A water heating apparatus is provided for controlling the heating of potable water in commercial or private dwellings with improved energy efficiency. The water heating system includes a tank that stores potable water in fluid communication with a potable water source, a refrigeration unit that circulates refrigerant for air conditioning or other refrigeration purposes, a heat recovery unit (HRU) that transfers heat from the circulating refrigerant of the refrigeration unit to the water stored in the tank via a heat exchanger, a solar water heater unit that extracts heat from insolation and transfers the extracted heat to the water stored in the tank preferably also via the same heat exchanger, and at most one circulating pump to circulate fluid between the heat exchanger and each of the HRU and preferably also the solar water heater (if in a closed loop system).

The refrigeration unit preferably includes circulating refrigerant, a compressor for compressing the refrigerant, a fan and an expansion valve for cooling the refrigerant, and an evaporator section that absorbs heat from a refrigeration area to cool the refrigeration area.

A single circulating pump is operated to circulate a heat transfer fluid between a heat exchanger and each of the heat recovery units. The heat exchanger exchanges heat with potable water stored in a tank.

The solar water heater unit includes a solar collector that extracts energy from insolation. If the solar water heater unit is in a closed loop, as are the heat recovery units, then the same circulating pump is operated to circulate the heat transfer fluid to the solar water heater to heat the heat transfer fluid as is used to circulate the heat transfer fluid between the heat exchanger and each of the heat recovery units. Otherwise, the solar water heater unit is in an open loop in the sense that potable water is circulated directly from the tank to the solar water heater to effect heating of the potable water directly.

The refrigeration unit, heat recovery unit, and solar water heater unit each include measuring means for measuring temperature, pressure, or other parameters at various locations in the system, and control means for controlling their operation based on the measured parameters to maximize the energy efficiency, hot water capacity, and longevity of the system while reducing the system's operational costs and fuel consumption.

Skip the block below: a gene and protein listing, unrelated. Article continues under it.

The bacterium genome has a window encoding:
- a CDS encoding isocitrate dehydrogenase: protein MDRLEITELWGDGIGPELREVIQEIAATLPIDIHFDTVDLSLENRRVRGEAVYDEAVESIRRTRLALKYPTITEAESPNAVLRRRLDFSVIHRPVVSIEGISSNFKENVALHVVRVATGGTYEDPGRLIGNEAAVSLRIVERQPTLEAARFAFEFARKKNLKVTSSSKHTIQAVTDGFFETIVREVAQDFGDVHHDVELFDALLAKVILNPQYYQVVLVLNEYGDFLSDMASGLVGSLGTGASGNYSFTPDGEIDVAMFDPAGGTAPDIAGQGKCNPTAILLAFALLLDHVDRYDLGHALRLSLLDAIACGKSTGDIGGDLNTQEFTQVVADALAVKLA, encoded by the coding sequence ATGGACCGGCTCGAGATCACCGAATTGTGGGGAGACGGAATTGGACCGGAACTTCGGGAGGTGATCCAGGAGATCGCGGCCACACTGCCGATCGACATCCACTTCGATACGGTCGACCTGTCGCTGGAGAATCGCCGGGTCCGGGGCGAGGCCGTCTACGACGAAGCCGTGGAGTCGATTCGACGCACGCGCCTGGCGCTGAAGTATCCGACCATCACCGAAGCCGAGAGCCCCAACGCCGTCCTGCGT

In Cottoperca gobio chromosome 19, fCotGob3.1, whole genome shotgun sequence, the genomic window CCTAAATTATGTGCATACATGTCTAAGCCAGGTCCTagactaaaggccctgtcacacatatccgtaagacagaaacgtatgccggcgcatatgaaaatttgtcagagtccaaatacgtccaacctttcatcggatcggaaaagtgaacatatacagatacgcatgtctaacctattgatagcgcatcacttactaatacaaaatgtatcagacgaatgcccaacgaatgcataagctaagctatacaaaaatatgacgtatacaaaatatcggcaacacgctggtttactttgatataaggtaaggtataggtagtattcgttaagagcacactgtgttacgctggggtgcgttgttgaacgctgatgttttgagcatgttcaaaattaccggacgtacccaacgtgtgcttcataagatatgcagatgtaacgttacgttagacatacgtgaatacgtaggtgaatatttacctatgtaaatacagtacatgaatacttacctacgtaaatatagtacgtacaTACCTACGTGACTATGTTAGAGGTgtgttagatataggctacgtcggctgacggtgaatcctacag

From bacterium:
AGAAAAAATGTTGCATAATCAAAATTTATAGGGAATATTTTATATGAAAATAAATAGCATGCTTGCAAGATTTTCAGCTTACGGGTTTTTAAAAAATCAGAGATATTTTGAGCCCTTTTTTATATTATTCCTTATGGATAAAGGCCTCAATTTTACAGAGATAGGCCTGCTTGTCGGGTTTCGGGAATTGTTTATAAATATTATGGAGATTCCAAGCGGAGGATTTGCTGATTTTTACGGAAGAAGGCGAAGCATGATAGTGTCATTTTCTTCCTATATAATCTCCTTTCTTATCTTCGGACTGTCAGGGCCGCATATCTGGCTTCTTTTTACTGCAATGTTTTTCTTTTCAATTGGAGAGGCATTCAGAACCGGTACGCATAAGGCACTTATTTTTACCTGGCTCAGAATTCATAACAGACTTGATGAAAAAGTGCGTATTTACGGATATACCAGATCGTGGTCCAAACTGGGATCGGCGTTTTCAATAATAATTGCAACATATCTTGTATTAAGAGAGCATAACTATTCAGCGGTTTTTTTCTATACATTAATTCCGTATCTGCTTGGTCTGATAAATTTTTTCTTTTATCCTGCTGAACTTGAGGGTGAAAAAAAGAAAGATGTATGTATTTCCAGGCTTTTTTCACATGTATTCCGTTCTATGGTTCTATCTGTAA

The refrigeration unit preferably includes a fan control means which operates to deactivate (turn off) the cooling fan of the refrigeration unit when the refrigerant is sufficiently cooled on account of the operation of the heat exchanger in transferring heat away from the refrigerant to the water in the tank, and operates to activate (turn on) the cooling fan of the refrigeration unit when additional cooling is needed.

The heat recovery unit preferably includes HRU control means which operates to activate the heat recovery unit to circulate the first heat transfer medium in the second fluid loop when in an open loop situation (1) the temperature of the water in the second fluid loop becomes so low that it is in danger of freezing; and (2) when the difference between the temperature of the second heat transfer medium at the HRU exceeds the temperature of the potable water in the tank by a predetermined amount (e.g., 8-24.degrees. Fahrenheit). During normal operation, the temperature of the refrigerant between the HRU and the heat exchanger will generally be higher than the temperature of the water in the tank, and the water temperature in the tank will generally be below the maximum temperature desired. Thus, the heat exchanger operates to transfer energy from the refrigerant (which would otherwise need to be expelled to the atmosphere through the use of the fan) to the water in the tank, thereby reducing the fan's operation requirements.